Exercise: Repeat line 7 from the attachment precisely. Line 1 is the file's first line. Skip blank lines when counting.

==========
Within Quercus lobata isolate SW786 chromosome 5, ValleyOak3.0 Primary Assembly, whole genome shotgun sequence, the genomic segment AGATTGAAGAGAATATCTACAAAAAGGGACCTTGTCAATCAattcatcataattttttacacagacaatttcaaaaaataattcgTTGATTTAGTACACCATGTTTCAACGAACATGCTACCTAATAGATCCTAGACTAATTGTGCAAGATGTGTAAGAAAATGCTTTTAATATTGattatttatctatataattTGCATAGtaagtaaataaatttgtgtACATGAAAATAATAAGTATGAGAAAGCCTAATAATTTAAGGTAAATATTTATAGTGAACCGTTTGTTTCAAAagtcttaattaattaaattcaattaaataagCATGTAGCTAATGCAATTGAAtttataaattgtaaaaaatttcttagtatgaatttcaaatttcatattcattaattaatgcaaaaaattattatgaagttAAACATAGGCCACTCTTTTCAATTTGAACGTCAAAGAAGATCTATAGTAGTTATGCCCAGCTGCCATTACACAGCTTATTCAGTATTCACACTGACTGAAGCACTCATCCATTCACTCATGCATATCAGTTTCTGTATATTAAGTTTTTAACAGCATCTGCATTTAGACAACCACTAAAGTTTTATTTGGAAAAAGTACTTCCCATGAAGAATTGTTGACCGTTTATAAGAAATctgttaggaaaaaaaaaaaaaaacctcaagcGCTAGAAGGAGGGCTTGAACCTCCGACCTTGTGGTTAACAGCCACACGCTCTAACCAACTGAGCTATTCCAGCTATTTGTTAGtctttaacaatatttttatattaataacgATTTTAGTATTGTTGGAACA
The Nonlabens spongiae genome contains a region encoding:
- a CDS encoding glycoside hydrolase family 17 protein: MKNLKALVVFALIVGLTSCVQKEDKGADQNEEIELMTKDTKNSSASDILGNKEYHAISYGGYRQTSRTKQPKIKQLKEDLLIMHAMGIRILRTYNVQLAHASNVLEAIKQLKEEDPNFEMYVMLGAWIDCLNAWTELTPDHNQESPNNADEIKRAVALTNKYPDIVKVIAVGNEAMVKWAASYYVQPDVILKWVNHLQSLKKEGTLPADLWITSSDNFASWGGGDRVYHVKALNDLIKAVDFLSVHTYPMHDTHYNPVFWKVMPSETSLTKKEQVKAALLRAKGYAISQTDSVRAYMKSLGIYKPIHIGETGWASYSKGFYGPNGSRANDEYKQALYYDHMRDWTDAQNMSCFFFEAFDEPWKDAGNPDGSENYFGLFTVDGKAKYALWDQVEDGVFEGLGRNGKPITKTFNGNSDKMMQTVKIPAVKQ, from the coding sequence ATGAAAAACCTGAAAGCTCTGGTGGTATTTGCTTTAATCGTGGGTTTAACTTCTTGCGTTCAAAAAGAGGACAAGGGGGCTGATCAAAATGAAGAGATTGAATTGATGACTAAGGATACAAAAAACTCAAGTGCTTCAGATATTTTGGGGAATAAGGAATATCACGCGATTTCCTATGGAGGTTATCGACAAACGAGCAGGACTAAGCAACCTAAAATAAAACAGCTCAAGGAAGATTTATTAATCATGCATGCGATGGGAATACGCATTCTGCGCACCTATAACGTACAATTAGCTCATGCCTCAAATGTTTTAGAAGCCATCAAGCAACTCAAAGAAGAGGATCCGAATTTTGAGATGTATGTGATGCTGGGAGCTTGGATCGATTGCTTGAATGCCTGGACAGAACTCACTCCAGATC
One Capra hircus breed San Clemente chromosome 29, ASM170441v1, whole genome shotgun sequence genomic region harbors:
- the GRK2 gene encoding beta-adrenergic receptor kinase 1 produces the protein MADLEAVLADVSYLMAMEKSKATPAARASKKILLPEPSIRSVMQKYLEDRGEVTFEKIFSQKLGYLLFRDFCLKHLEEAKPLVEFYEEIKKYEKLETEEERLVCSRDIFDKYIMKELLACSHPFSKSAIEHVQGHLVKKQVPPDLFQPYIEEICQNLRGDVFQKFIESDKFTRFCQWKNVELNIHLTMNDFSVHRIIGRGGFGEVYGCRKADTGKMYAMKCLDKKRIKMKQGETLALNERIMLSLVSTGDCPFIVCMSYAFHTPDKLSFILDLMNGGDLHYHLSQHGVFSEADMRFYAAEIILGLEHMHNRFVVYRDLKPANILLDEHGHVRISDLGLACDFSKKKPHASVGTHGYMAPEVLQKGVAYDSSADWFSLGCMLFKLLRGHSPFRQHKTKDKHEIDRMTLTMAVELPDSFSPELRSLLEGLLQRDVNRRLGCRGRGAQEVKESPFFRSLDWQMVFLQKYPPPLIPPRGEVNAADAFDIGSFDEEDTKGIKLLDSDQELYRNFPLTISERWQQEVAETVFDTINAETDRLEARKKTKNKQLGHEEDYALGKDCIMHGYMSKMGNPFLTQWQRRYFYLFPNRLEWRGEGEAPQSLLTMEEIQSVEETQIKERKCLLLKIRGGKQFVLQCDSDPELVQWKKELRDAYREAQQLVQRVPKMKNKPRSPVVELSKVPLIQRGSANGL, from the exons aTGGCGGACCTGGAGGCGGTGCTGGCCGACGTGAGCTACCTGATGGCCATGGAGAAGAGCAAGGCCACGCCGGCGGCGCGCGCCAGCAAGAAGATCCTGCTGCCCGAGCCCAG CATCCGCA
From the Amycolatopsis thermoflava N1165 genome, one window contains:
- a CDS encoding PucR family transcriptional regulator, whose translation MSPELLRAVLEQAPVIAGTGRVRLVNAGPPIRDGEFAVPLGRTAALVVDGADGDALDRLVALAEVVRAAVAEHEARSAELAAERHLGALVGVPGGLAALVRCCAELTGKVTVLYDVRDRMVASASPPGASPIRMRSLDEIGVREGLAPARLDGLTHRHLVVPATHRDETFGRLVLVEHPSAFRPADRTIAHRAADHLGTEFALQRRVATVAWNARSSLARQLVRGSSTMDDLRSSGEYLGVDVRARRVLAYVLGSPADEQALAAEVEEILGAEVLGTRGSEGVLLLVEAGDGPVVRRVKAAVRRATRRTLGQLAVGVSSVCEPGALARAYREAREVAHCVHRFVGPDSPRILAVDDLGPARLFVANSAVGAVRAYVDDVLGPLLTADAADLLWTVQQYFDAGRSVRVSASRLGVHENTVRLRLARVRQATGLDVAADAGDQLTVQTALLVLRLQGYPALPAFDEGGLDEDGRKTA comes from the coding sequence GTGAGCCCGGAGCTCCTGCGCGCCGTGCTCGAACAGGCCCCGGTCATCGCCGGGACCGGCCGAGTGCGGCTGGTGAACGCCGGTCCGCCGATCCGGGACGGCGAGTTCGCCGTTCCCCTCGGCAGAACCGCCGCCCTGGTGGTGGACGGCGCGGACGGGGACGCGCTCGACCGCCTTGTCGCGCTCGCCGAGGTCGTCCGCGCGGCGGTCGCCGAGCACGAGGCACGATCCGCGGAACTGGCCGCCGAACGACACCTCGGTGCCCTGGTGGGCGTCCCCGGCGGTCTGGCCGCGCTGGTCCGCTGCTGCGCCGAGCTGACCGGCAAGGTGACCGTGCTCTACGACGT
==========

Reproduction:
- a CDS encoding PucR family transcriptional regulator, whose translation MSPELLRAVLEQAPVIAGTGRVRLVNAGPPIRDGEFAVPLGRTAALVVDGADGDALDRLVALAEVVRAAVAEHEARSAELAAERHLGALVGVPGGLAALVRCCAELTGKVTVLYDVRDRMVASASPPGASPIRMRSLDEIGVREGLAPARLDGLTHRHLVVPATHRDETFGRLVLVEHPSAFRPADRTIAHRAADHLGTEFALQRRVATVAWNARSSLARQLVRGSSTMDDLRSSGEYLGVDVRARRVLAYVLGSPADEQALAAEVEEILGAEVLGTRGSEGVLLLVEAGDGPVVRRVKAAVRRATRRTLGQLAVGVSSVCEPGALARAYREAREVAHCVHRFVGPDSPRILAVDDLGPARLFVANSAVGAVRAYVDDVLGPLLTADAADLLWTVQQYFDAGRSVRVSASRLGVHENTVRLRLARVRQATGLDVAADAGDQLTVQTALLVLRLQGYPALPAFDEGGLDEDGRKTA comes from the coding sequence GTGAGCCCGGAGCTCCTGCGCGCCGTGCTCGAACAGGCCCCGGTCATCGCCGGGACCGGCCGAGTGCGGCTGGTGAACGCCGGTCCGCCGATCCGGGACGGCGAGTTCGCCGTTCCCCTCGGCAGAACCGCCGCCCTGGTGGTGGACGGCGCGGACGGGGACGCGCTCGACCGCCTTGTCGCGCTCGCCGAGGTCGTCCGCGCGGCGGTCGCCGAGCACGAGGCACGATCCGCGGAACTGGCCGCCGAACGACACCTCGGTGCCCTGGTGGGCGTCCCCGGCGGTCTGGCCGCGCTGGTCCGCTGCTGCGCCGAGCTGACCGGCAAGGTGACCGTGCTCTACGACGT